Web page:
How amusing language can help us understand NLP & hypnotic language patterns.
I was flipping through the channels the other day and landed on Dr. Phil for a moment. Well, I didn’t land on Dr. Phil, I landed on the channel that airs his television show. It was a makeover show and he said something I thought was pretty funny. He was talking to the boyfriend of the woman they were making over… He said “Now, she’s got hair down past her butt which she’s had for 17 years.” I thought, “She’s had her butt for 17 years?”
But(t) what Dr. Phil meant was, of course, that she’d had her long hair for 17 years. It was an ambiguity. Specifically, an ambiguity of scope.
Why Ambiguities Are Useful
Here’s a little blurb I’d written previously about ambiguities and how they’re useful…
Ambiguity (From the The Hypnotic Language Mastery Pack)
Sometimes things can be interpreted two or more ways. When a meaning is uncertain or hazy we can say it’s ambiguous. Most communicators believe ambiguity is bad. That’s because they don’t know how to use ambiguity to its full advantage. What they don’t realize is that the unconscious mind processes all possible meanings.
What if you could design a communication that could move toward your outcome with all the possible meanings? You’d squeeze more meaning and benefit out of that communication. While the conscious mind will latch onto the obvious meaning, the unconscious is considering and taking in the others.
You might also consider what might happen when you don’t understand ambiguity. Some time ago, a government agency started a campaign to try to curb drug use among teenagers. The slogan was “Drugs, it’s your choice.” Well, there’s a couple of possible meanings there. One is that it’s your choice whether or not to take drugs. The other meaning is that your choice is to take drugs; “drugs, it’s your choice.” Not the idea they were trying to get across, I’m sure!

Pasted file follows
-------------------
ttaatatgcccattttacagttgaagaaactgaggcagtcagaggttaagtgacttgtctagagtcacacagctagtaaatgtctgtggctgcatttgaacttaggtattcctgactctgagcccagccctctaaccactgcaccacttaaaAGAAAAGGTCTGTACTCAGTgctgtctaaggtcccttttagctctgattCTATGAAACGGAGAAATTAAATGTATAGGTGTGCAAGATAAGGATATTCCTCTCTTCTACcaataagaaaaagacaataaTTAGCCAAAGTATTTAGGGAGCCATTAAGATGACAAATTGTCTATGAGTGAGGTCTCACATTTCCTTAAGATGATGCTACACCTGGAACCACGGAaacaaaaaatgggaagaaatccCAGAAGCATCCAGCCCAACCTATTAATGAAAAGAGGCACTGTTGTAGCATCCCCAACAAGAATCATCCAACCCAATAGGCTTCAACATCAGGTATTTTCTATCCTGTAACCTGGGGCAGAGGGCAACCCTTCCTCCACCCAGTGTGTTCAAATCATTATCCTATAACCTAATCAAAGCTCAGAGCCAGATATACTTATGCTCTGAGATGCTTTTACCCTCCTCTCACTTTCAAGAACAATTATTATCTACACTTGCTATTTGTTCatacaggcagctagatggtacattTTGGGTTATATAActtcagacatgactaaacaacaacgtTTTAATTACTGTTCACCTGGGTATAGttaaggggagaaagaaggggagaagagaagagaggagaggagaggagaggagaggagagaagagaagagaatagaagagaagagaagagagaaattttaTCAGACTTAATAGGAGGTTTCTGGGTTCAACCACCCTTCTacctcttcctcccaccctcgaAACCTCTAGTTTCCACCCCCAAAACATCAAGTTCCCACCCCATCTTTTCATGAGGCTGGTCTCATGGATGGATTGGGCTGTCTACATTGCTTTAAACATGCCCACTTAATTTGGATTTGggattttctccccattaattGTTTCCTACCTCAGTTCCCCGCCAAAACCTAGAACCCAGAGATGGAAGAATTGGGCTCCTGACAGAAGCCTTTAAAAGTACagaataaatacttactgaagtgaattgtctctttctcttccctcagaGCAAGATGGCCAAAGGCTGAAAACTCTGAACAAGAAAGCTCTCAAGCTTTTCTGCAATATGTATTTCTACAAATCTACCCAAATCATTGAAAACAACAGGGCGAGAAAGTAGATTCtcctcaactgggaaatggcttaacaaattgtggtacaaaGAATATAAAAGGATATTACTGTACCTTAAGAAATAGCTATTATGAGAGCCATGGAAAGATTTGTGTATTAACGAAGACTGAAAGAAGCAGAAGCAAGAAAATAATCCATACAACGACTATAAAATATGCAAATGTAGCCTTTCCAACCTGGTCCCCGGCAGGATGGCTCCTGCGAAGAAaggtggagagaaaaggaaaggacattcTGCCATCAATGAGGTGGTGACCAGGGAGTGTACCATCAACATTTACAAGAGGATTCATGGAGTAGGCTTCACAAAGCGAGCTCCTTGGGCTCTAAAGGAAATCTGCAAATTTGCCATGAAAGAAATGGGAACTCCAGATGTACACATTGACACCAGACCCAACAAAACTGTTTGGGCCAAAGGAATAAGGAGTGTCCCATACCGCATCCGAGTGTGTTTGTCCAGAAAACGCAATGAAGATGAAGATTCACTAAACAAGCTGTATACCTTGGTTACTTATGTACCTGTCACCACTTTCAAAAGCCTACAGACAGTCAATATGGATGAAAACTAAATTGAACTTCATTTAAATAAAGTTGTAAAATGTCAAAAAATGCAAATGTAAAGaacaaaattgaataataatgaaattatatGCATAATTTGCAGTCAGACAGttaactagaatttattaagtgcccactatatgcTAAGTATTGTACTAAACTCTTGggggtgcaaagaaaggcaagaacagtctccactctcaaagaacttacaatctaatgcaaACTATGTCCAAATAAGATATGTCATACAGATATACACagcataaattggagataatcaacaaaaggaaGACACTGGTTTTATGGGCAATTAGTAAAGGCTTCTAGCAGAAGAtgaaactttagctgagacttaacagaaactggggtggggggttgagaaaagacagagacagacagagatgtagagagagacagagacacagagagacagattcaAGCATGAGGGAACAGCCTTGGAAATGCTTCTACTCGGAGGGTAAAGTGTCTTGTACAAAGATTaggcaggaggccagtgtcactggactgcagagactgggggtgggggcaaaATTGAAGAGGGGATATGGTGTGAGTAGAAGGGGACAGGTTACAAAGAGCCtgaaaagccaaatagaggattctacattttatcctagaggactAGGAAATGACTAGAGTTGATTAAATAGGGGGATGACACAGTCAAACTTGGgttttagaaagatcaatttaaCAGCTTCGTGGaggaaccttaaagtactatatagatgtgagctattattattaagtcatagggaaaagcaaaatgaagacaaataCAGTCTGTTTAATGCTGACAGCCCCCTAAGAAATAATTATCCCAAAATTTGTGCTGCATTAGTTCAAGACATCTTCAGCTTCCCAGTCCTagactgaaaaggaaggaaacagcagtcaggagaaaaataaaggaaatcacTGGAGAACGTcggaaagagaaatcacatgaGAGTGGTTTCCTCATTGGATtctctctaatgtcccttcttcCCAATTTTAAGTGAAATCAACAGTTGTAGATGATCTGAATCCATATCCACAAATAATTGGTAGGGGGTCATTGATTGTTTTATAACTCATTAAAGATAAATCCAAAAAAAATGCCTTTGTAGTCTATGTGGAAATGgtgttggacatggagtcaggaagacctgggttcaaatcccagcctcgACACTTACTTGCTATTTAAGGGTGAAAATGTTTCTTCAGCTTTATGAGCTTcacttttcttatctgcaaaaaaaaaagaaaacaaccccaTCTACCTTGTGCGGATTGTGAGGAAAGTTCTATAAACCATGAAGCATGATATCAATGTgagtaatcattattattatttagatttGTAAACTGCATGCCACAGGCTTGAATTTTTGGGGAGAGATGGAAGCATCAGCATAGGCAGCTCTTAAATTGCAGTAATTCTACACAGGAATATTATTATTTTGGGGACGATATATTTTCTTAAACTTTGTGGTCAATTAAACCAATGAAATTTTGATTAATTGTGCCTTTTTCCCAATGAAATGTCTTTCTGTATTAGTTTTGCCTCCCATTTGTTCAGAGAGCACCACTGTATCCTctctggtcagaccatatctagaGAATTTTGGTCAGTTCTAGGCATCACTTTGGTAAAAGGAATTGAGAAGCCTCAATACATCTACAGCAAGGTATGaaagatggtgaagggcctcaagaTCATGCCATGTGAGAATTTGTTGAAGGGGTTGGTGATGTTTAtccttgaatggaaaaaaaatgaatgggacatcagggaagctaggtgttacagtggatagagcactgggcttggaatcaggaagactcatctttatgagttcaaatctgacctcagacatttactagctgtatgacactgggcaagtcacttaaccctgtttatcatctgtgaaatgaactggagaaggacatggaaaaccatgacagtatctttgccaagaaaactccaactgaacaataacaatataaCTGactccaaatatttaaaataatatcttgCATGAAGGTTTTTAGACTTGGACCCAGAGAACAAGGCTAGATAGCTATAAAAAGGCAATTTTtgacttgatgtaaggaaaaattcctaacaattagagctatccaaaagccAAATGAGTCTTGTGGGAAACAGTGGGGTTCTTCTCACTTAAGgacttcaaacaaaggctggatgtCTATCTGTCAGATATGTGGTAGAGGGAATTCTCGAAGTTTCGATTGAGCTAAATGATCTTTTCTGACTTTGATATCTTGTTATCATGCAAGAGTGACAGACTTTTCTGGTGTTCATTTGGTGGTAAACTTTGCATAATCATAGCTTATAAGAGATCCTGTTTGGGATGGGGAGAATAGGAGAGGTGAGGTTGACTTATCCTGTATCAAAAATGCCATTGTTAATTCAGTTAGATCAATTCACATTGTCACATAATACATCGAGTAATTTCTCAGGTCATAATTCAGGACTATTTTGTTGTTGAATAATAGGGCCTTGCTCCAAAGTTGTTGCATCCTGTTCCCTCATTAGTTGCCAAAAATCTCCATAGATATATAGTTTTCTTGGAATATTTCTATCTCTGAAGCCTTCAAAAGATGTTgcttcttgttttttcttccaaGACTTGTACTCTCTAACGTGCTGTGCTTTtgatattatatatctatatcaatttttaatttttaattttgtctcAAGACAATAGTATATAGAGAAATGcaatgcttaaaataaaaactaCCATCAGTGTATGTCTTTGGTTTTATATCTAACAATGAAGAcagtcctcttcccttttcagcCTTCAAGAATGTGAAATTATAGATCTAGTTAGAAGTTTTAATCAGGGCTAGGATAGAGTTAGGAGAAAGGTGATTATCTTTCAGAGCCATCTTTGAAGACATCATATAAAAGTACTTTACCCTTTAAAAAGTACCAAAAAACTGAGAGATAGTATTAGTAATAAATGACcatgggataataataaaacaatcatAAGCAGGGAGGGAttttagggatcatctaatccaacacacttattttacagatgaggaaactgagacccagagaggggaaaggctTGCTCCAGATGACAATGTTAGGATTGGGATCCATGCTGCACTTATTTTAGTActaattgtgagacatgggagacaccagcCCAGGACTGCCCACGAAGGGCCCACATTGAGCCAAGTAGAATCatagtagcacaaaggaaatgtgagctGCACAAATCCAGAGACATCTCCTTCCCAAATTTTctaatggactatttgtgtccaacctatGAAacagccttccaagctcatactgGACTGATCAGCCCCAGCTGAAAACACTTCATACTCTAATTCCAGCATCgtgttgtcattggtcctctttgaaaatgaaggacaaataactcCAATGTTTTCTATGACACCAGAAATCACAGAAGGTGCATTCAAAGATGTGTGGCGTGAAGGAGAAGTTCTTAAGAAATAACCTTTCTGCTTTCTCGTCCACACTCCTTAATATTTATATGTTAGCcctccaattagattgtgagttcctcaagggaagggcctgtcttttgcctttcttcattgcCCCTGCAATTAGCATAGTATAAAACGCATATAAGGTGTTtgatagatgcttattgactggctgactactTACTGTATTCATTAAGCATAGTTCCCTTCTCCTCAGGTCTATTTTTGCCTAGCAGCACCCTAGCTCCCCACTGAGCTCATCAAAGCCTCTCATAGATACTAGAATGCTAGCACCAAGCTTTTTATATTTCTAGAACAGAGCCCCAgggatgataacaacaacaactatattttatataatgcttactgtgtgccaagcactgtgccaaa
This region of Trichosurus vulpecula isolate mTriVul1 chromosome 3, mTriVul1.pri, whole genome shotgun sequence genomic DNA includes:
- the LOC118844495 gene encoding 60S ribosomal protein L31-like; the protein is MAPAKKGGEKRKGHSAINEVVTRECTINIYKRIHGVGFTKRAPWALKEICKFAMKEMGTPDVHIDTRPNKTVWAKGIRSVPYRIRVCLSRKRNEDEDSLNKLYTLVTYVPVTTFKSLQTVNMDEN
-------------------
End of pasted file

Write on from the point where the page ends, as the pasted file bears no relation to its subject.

Ambiguities also take up a lot of brain power for the listener to process. When the conscious mind gets overloaded trying to figure out the meanings, the unconscious mind becomes more open to suggestion. There are several kinds of ambiguities, let’s start exploring them…
How To Generate A Scope Ambiguity
Here’s one way to generate a scope ambiguity…
1. Pick a goal.
2. Create a sentence with a subject acting on some thing or person (“She met the waitress” or “He lost the ball”) and that includes the goal.
3. Add a descriptive term to the person or thing being acted upon (“She met the short waitress” or “He lost the red ball”).
4. List something (or several somethings) in such a way as to be unclear whether or not the earlier part of the sentence applies to the later parts (“She met the short waitress, cook and bartender” or “He lost the red ball, cap and shoes”).
Here’s an example, where the therapeutic goals are that the client feel better and go onto trance. (Listening and relaxing are small steps toward the “going into trance” goal.)
“How soon will you begin to realize that you’re feeling better, listening to the sound of my voice, getting relaxed, closing your eyes?”
In this example, you’d use your tonality to indicate a suggestion rather than a question. If you know about embedded suggestions, I’m sure you can pick out several helpful ones from that wording.
A Little (very little) Humor
Similar language patterns are also useful for generating jokes. Do you remember the movie Airplane? Here’s a couple of lines from it.
“Excuse me sir, there’s been a little problem in the cockpit.”
“The cockpit . . . what is it?”
“It’s the little room in the front of the plane where the pilots sit.”
You too, Dr. Phil (I know you’re reading this).